The modern American trend of remaking successful foreign language films on the grounds that "nobody likes subtitles" is insulting, but unlike so many moviegoing insults, is not a terribly new development; it is indeed as old as sound cinema itself. And frankly, the current guise of that trend - a blink-and-miss-it limited release followed after a couple of years by the new Hollywood version - is rather sedate next to the old school method, in which the original studio, and in some cases the original filmmakers, would produce multiple versions of the film in different languages right at the start. I do not know how widespread this trend was, but it was at any rate not uncommon in Europe; even filmmakers as prominent as Fritz Lang and Carl Theodor Dreyer have examples in their filmographies of duplicate films in variant languages.

But we're here to talk about Universal's horror films, and the interesting thing that happened at that studio in 1930. While Tod Browning was directing his incredibly important version of Dracula during the day, a far less prominent nobody called George Melford would show up at night to shoot a Spanish-language Drácula intended for the Mexican market with a cast cobbled together from Spain, Mexico, and South America - none of them speaking English, and Melford knowing no Spanish, mind you - using not only the same sets as the Browning film, but also the same basic script, and if some of the early scenes are to be judged, the same shot list. So carefully did the Spanish-language film track the better-known English version that its Spanish lead, Carlos Villarias, wore a hairpiece identical to Bela Lugosi's so that wide shots and some special effects could be cribbed from the higher-budget production.

Yet for all that the films ought to be basically identical, Melford & company's Drácula is a surprisingly different beast. It is not absolutely, unmistakably superior - there are several key ways in which the better-known film is in fact better - but on the whole, the quick cash-in proves to be a much more mature and comprehensible work, answering most of the biggest problems I raised in regards to the Browning variation, even as it makes a couple of mistakes that Browning was able to avoid. I hate to turn this into a simple compare 'n contrast between Dracula and Drácula (please keep an eye out for that diacritic, it's going to be the only way I distinguish the two films from here on out), but at least to start, that's the simplest way and - given that I expect that even Spanish speakers are more familiar with the English film- probably the easiest to follow.

From a narrative standpoint, the most notable change to Drácula is that there's just plumb more of it. 29 minutes more, in fact, mostly just extended versions of scenes that were already there, giving them room to breathe and get the point across without having that dreadfully choppy "here's a new thing to keep track of - move along!" rhythm of Dracula;. The added length also gives Drácula a chance to correct the most howling plot hole of Dracula the ultimate fate of Lucy Weston. In the other film, Van Helsing confidently assures Mina that they'll take care of her vampire friend, and then the matter is dropped. Here, Van Helsing (Eduardo Arozamena) and Juan Harker (Barry Norton, who did in fact speak English, so I lied up there; but he's not American, despite his arch-gringo name) steal away to the graveyard where Lucía (Carmen Guerrero) lies buried; there is a still shot of the foggy outside pierced by a woman's scream, and the two men exit the graveyard, Van Helsing reassuring Harker that they have just done a good act, freeing her soul. Maybe not the most action-packed scene in horror cinema, but at least we aren't left hanging.<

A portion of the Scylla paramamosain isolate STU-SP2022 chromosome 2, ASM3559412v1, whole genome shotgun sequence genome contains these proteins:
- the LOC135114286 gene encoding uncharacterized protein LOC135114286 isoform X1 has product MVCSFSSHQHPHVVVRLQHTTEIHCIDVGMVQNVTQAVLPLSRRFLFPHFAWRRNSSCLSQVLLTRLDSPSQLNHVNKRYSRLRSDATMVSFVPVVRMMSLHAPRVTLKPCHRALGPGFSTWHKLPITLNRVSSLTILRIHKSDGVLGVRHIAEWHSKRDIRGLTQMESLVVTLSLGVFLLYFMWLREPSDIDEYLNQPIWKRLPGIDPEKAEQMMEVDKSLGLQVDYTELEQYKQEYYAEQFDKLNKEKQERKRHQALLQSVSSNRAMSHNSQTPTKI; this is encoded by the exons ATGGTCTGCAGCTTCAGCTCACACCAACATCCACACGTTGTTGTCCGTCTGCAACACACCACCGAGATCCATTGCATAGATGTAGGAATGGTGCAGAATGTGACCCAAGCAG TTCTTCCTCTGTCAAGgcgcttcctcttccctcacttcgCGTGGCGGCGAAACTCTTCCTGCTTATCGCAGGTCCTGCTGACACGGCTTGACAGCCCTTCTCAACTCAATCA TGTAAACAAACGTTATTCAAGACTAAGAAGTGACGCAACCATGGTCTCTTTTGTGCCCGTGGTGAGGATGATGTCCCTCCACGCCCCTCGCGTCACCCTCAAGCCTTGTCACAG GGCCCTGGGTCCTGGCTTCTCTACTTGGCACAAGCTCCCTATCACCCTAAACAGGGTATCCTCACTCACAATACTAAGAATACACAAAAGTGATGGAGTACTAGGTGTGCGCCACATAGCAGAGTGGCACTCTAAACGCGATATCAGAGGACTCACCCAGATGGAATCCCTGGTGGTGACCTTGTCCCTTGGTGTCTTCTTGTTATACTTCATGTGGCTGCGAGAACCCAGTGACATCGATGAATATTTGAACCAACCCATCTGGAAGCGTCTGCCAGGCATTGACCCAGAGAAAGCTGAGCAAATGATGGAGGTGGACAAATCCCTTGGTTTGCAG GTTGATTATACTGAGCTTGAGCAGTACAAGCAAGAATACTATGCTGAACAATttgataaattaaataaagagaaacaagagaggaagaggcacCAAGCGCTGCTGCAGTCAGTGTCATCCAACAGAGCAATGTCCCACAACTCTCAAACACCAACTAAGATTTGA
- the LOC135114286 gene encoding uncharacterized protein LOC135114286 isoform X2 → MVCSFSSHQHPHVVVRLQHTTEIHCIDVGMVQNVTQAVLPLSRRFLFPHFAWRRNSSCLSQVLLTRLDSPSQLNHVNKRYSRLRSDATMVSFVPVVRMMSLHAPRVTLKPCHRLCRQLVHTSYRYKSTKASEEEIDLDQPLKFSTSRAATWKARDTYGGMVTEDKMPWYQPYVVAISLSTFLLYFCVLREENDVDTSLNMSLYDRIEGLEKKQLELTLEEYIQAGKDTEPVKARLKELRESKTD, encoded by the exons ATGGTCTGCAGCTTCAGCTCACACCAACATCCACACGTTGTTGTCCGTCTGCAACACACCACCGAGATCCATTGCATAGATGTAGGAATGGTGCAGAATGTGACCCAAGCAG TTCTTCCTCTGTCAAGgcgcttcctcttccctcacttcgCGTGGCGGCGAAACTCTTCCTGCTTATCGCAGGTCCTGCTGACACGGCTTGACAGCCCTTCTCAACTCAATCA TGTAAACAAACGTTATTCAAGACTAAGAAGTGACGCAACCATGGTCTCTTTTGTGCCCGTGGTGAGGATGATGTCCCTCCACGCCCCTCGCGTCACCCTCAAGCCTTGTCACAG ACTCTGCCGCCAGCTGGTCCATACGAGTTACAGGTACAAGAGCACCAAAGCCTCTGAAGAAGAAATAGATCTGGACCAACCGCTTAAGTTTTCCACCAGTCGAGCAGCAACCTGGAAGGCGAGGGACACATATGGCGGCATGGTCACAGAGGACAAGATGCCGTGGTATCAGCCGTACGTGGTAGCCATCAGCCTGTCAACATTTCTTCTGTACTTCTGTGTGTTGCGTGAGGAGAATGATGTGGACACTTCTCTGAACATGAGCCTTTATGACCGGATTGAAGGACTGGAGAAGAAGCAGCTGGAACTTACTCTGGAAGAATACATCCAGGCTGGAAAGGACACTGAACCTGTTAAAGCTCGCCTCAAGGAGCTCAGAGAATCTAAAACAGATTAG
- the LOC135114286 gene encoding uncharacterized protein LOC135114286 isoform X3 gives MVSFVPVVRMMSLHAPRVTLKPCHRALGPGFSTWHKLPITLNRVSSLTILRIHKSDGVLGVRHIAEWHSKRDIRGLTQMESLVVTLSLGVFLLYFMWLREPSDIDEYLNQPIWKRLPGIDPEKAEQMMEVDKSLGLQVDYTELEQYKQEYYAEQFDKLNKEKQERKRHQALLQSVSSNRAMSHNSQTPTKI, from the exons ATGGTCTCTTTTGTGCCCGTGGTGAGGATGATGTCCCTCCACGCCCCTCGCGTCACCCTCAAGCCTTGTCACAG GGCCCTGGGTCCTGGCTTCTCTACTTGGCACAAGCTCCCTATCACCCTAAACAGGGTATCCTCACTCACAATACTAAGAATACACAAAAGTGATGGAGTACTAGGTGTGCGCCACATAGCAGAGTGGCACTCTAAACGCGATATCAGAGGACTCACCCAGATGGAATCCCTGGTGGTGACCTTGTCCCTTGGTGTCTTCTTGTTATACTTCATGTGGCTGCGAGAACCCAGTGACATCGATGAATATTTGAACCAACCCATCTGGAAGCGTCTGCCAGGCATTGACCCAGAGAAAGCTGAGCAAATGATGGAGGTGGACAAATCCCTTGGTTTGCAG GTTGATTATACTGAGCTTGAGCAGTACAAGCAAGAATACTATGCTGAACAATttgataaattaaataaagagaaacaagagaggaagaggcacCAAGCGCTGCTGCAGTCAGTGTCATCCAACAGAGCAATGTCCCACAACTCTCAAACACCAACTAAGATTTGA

Most of the other script changes are relatively tiny, limited mostly to a few lines here or there that clarify things left fuzzy in Dracula, such as Van Helsing's explanation for why he stays behind in the crypt (it's to exorcise the demon from Renfield's (Pablo Álvarez Rubio) corpse), or slightly fuller expansions of what exactly is happening to Mina - that is, Eva (Lupita Tovar) - and when. Indeed, Drácula has a much more sensible chronology; whereas the last thirty minutes of Dracula could take place over anything from one night to a couple of weeks, dialogue here makes it fairly clear that everything in the second half takes place in one night, about two weeks after Drácula's arrival in whatever unnamed city this version takes place in. Dialogue also makes the shocking point that the film is set in either 1930 or 1931, though virtually every reviewer I've encountered of the standard Dracula agrees that it's sometime indefinitely in the 1890s. Also, befitting its largely Catholic target audience, Drácula has a much greater emphasis on religion - characters are always crossing themselves, and such.

But after the resolution of that hanging Lucía plotline, the most significant narrative shift centers upon Renfield, poor crazy bug-eater that he is. A lot of it is something as simple as how Melford blocks the scenes differently from Browning (or Karl Freund, whoever really directed those London interiors). In Dracula, Renfield always wanders in from the outer reaches of the Seward house, an impossible situation - if he's that dangerous, no way would Dr. Seward (here played by José Soriano Viosca) be so sanguine about a madman in his very home. In Drácula, Renfield always approaches from the outside - a teeny shift that makes everything much easier to believe. His characterisation is also generally more sensible than in the other film; what looks like unmotivated waffling between helping his master and helping Van Helsing here reads as a smug psycho who enjoys taunting his enemies, but sometimes gives too much away by accident - a reading that is helped out considerably by the vastly expanded interview between Van Helsing and Renfield at the professor's arrival to the sanitarium.